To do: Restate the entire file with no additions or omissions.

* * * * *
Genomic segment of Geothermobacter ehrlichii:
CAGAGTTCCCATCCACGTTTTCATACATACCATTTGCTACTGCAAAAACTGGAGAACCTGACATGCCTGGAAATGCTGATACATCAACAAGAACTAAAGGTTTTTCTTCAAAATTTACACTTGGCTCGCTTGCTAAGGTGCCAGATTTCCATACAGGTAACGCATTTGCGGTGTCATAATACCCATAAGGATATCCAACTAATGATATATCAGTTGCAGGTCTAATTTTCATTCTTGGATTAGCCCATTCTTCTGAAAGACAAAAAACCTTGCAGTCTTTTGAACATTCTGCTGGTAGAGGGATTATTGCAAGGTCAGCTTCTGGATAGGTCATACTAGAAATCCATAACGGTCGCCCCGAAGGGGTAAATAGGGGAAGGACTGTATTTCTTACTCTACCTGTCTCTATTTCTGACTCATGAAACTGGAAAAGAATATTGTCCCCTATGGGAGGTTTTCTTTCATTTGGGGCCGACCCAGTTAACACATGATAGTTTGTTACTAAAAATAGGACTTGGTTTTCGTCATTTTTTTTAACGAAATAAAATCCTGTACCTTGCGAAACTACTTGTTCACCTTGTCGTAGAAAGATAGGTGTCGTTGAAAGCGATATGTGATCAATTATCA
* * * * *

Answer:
Genomic segment of Geothermobacter ehrlichii:
CAGAGTTCCCATCCACGTTTTCATACATACCATTTGCTACTGCAAAAACTGGAGAACCTGACATGCCTGGAAATGCTGATACATCAACAAGAACTAAAGGTTTTTCTTCAAAATTTACACTTGGCTCGCTTGCTAAGGTGCCAGATTTCCATACAGGTAACGCATTTGCGGTGTCATAATACCCATAAGGATATCCAACTAATGATATATCAGTTGCAGGTCTAATTTTCATTCTTGGATTAGCCCATTCTTCTGAAAGACAAAAAACCTTGCAGTCTTTTGAACATTCTGCTGGTAGAGGGATTATTGCAAGGTCAGCTTCTGGATAGGTCATACTAGAAATCCATAACGGTCGCCCCGAAGGGGTAAATAGGGGAAGGACTGTATTTCTTACTCTACCTGTCTCTATTTCTGACTCATGAAACTGGAAAAGAATATTGTCCCCTATGGGAGGTTTTCTTTCATTTGGGGCCGACCCAGTTAACACATGATAGTTTGTTACTAAAAATAGGACTTGGTTTTCGTCATTTTTTTTAACGAAATAAAATCCTGTACCTTGCGAAACTACTTGTTCACCTTGTCGTAGAAAGATAGGTGTCGTTGAAAGCGATATGTGATCAATTATCA